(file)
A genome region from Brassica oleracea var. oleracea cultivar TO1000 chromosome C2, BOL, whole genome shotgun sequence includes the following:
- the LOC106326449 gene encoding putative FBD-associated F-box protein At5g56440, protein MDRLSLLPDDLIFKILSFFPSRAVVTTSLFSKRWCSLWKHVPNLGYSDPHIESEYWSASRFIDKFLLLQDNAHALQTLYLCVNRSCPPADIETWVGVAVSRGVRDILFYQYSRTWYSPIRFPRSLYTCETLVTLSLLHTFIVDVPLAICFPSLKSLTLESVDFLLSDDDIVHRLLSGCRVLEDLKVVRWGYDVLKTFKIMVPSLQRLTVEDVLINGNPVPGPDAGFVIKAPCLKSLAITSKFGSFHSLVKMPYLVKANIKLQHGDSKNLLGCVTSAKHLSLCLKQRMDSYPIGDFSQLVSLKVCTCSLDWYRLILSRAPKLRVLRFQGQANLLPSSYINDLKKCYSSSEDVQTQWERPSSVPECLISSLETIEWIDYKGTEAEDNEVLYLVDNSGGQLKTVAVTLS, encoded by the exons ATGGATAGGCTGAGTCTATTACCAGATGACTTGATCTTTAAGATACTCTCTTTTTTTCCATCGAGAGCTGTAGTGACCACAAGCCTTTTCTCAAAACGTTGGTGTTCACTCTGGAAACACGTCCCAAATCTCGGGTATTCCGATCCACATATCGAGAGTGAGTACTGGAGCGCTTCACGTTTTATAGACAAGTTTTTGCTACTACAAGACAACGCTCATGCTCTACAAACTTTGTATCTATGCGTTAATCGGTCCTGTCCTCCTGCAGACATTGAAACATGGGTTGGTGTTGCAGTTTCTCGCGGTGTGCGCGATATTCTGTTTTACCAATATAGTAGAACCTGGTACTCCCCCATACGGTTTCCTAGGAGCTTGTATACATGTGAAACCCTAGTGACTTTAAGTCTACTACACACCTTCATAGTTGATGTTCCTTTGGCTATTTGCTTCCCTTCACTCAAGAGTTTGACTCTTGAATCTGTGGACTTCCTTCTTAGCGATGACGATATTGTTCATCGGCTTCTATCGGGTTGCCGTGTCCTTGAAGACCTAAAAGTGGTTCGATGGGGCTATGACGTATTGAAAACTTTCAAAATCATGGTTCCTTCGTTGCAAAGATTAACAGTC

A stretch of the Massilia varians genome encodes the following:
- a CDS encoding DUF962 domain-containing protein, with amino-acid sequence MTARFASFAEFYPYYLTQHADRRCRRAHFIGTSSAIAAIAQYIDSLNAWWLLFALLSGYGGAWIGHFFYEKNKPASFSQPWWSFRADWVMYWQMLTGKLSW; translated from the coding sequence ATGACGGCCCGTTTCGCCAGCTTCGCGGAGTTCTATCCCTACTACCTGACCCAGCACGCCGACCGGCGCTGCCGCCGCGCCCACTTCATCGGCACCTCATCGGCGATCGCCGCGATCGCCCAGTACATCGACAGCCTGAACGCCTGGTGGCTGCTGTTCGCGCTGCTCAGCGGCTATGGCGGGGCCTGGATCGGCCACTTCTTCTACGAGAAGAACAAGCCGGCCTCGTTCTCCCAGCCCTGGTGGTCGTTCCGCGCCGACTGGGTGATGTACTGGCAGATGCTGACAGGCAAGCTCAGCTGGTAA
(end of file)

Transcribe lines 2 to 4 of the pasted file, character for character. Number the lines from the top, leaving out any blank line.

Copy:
- the LOC106326449 gene encoding putative FBD-associated F-box protein At5g56440, protein MDRLSLLPDDLIFKILSFFPSRAVVTTSLFSKRWCSLWKHVPNLGYSDPHIESEYWSASRFIDKFLLLQDNAHALQTLYLCVNRSCPPADIETWVGVAVSRGVRDILFYQYSRTWYSPIRFPRSLYTCETLVTLSLLHTFIVDVPLAICFPSLKSLTLESVDFLLSDDDIVHRLLSGCRVLEDLKVVRWGYDVLKTFKIMVPSLQRLTVEDVLINGNPVPGPDAGFVIKAPCLKSLAITSKFGSFHSLVKMPYLVKANIKLQHGDSKNLLGCVTSAKHLSLCLKQRMDSYPIGDFSQLVSLKVCTCSLDWYRLILSRAPKLRVLRFQGQANLLPSSYINDLKKCYSSSEDVQTQWERPSSVPECLISSLETIEWIDYKGTEAEDNEVLYLVDNSGGQLKTVAVTLS, encoded by the exons ATGGATAGGCTGAGTCTATTACCAGATGACTTGATCTTTAAGATACTCTCTTTTTTTCCATCGAGAGCTGTAGTGACCACAAGCCTTTTCTCAAAACGTTGGTGTTCACTCTGGAAACACGTCCCAAATCTCGGGTATTCCGATCCACATATCGAGAGTGAGTACTGGAGCGCTTCACGTTTTATAGACAAGTTTTTGCTACTACAAGACAACGCTCATGCTCTACAAACTTTGTATCTATGCGTTAATCGGTCCTGTCCTCCTGCAGACATTGAAACATGGGTTGGTGTTGCAGTTTCTCGCGGTGTGCGCGATATTCTGTTTTACCAATATAGTAGAACCTGGTACTCCCCCATACGGTTTCCTAGGAGCTTGTATACATGTGAAACCCTAGTGACTTTAAGTCTACTACACACCTTCATAGTTGATGTTCCTTTGGCTATTTGCTTCCCTTCACTCAAGAGTTTGACTCTTGAATCTGTGGACTTCCTTCTTAGCGATGACGATATTGTTCATCGGCTTCTATCGGGTTGCCGTGTCCTTGAAGACCTAAAAGTGGTTCGATGGGGCTATGACGTATTGAAAACTTTCAAAATCATGGTTCCTTCGTTGCAAAGATTAACAGTC

A stretch of the Massilia varians genome encodes the following:
- a CDS encoding DUF962 domain-containing protein, with amino-acid sequence MTARFASFAEFYPYYLTQHADRRCRRAHFIGTSSAIAAIAQYIDSLNAWWLLFALLSGYGGAWIGHFFYEKNKPASFSQPWWSFRADWVMYWQMLTGKLSW; translated from the coding sequence ATGACGGCCCGTTTCGCCAGCTTCGCGGAGTTCTATCCCTACTACCTGACCCAGCACGCCGACCGGCGCTGCCGCCGCGCCCACTTCATCGGCACCTCATCGGCGATCGCCGCGATCGCCCAGTACATCGACAGCCTGAACGCCTGGTGGCTGCTGTTCGCGCTGCTCAGCGGCTATGGCGGGGCCTGGATCGGCCACTTCTTCTACGAGAAGAACAAGCCGGCCTCGTTCTCCCAGCCCTGGTGGTCGTTCCGCGCCGACTGGGTGATGTACTGGCAGATGCTGACAGGCAAGCTCAGCTGGTAA